CCR-MDB: The Creedence Clearwater Revival Movie Database

Proof that John Fogerty's Creedence Clearwater Revival's has dominated the film soundtrack.

September 30, 2015
Photo: Facebook

Certain musical artists are ingrained in the soundtrack of our lives. Others are ingrained in the soundtrack of our soundtracks. Tuesday’s guest John Fogerty has accomplished both.

It may be hard to believe, but Fogerty has appeared in more films and TV than Adam Sandler, Daniel Day Lewis, Tom Hanks, Denzel Washington, Meryl Streep, Robert DeNiro, and Dame Judi Dench. Granted, it’s usually just his voice, but still, it’s damn impressive.

What can we attribute this to? It may be very simple: the music of Creedence Clearwater Revival just plain sounds like America. As a result, many of CCR’s biggest hits work absolutely perfectly for some key types of film scenes. Today, we crunch the numbers and take a look at the sheer staggering amount of CCR-accompanied scenes, including which songs work best for which kind of scenes, and specifically where they appear. Spoiler alert: Vietnam is usually involved.

NOTE: All data is gathered from

“Fortunate Son”

Screen Credits: 19

For Use When: It’s Vietnam.

Stars In: “Forrest Gump” “Live Free or Die Hard” “Crossing The Bridge” “Battleship”

If characters are protesting Vietnam, fighting in Vietnam, or eating Vietnamese food, “Fortunate Son” just automatically plays. It’s a rule of cinema. “Fortunate”-ly, “Fortunate Son” is a monster song that never gets old. Just as soon as that riff kicks in, the heart starts pumping and you can’t help but reach for the nearest camo bandana and picketing sign. It’s only appeared in films 19 times according to IMDB, but that would mean there are only 19 films, because we’re pretty sure “Fortunate Son” is in every movie.

“Bad Moon Rising”

Screen Credits: 30

For Use When: Bad shit’s about to go down; characters are in Vietnam.

Stars In: “An American Werewolf in London” “Man Of the House” “Blade”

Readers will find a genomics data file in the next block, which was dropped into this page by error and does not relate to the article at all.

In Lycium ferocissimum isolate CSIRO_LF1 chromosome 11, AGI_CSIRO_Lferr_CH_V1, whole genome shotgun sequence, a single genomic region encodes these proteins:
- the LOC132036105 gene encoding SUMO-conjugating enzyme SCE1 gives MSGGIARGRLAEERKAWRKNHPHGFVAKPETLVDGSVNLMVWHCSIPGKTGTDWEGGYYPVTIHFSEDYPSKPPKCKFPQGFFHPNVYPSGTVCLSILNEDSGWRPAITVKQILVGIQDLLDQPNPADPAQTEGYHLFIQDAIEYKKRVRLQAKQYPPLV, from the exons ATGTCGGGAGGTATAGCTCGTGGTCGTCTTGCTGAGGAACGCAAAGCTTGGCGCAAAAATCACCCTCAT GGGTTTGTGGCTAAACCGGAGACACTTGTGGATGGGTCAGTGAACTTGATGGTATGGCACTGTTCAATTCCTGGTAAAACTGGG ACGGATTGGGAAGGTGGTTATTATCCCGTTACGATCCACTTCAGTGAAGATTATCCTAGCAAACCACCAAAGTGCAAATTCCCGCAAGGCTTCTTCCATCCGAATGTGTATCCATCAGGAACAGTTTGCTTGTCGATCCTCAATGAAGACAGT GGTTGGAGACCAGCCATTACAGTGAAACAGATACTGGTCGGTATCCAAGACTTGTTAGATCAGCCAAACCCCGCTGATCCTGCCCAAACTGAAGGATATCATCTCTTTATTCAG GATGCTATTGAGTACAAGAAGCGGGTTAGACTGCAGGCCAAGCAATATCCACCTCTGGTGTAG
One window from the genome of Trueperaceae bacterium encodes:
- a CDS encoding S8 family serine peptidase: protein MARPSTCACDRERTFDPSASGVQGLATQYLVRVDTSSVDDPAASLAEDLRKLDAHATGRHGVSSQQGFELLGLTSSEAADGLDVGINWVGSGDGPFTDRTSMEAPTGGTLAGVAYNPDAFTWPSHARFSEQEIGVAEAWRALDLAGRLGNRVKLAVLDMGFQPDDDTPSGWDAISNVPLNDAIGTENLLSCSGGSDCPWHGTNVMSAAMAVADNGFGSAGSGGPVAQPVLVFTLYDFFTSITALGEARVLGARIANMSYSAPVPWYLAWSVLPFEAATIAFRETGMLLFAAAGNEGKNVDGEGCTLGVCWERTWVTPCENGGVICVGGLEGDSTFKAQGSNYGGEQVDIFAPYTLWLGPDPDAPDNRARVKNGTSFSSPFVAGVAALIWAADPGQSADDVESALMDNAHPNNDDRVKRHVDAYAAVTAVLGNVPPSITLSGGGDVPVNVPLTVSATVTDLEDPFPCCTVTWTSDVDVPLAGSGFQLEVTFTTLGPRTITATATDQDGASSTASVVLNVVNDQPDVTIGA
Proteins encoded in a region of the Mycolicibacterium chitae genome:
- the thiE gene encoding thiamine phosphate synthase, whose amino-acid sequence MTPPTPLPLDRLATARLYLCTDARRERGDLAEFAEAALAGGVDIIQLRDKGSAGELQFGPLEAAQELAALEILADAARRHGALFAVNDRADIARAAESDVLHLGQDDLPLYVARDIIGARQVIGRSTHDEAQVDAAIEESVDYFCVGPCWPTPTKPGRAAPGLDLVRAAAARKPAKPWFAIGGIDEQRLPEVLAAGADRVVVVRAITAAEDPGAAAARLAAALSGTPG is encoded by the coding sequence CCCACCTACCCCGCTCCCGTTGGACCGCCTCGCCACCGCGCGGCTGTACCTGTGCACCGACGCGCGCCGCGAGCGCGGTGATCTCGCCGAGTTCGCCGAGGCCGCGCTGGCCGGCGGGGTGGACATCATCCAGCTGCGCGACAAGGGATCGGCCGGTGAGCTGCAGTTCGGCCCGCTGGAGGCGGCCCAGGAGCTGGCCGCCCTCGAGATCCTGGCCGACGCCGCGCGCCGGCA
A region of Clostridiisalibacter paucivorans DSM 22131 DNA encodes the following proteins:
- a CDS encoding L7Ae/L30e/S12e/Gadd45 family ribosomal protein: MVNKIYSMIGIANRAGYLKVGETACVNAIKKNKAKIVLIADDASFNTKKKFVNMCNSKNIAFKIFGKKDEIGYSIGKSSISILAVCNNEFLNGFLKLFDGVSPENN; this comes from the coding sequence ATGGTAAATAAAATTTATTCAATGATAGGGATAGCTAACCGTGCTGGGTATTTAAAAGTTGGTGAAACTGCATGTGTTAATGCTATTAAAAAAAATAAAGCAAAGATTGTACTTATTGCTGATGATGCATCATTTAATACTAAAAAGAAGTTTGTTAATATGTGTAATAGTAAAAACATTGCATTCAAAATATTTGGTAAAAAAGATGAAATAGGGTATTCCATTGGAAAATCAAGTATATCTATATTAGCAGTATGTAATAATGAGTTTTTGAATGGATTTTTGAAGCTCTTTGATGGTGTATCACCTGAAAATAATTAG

It’s hard to claim there’s a better song to set up potential foreboding this side of “Gimme Shelter.” Any time a character enters a new environment where things seem just a little off, keep an ear peeled for those Fogerty intro strums. Also may be used by accident in films in which there is a “bathroom on the right.”

“Run Through the Jungle”

Screen Credits: 14

For Use When: The protagonist is in over his head somehow; Vietnam.

Stars In: “Rudy,” “My Girl” “The Big Lebowski” “Air America” “The Sapphires”

The foreboding riff and Fogerty’s chill-inducing growl make “Run Through the Jungle” the perfect paranoia anthem, and several filmmakers apparently agree. Take a look at this perfect example from “The Big Lebowski” and judge for yourself.

“Up Around the Bend”

Screen Credits: 13

For Use When: Good times are being had (perhaps whilst in ‘Nam.)

Stars In: “Red Dawn” (2012) “The Hoax” “Invincible” “Remember the Titans” “Michael”

The most uplifting riff ever? Possibly, very possibly. At the very least, “Up Around the Bend” sounds like a party — particularly one where a group of mismatched characters are finally getting along for the first time. Case in point: this scene from “Remember the Titans.” (Song starts at 5:30)

“Lookin’ Out My Back Door”

Screen Credits: 5

For Use When: Drugs are happening; Vietnam drugs are happening.

Stars In: “The Big Lebowski” “We Are Marshall”

“Drug scenes” fall into a few distinct categories. There’s the Tripping Balls scene, where a character is just out of their minds. For those, you can use a Jefferson Airplane, Doors, or (most likely) Jimi Hendrix song to get the point across. Then there’s the “Just Mellowing Out, Man” drug scene, which is best served by “Lookin’ Out My Back Door.” Everything’s good, I had some drugs, and now I’m just mellowing out, man.

“Keep On Chooglin”

Screen Credits: 10

For Use When: Characters are having a great time because they are not in Vietnam (or are).

Stars In: “The Expendables” “Stolen” “Where the Buffalo Roam” “Wild Hogs”

Training montages will never go out of style, which means there will always be a need for “Keep On Chooglin'” in cinema. According to the song, “chooglin'” translates roughly as: “to ball [and thus] have a good time.” The song works best to accompany a bunch of pals, just cutting loose.

“Have You Ever Seen The Rain”/”Who’ll Stop The Rain”

Screen Credits: (combined) 27

For Use When: It’s literally raining in Vietnam.

Stars In: “High Life” “December Boys” “Evan Almighty” “The Longest Yard”

Sometimes in movies, it rains. Other times, the film takes place in Vietnam. Other other times, it rains in Vietnam. No matter, both CCR “rain” songs are tailor made for those occasions. For example, there’s this 1978 film about Vietnam, titled “Who’ll Stop The Rain.” Vietnam and CCR — a match made in movie heaven!
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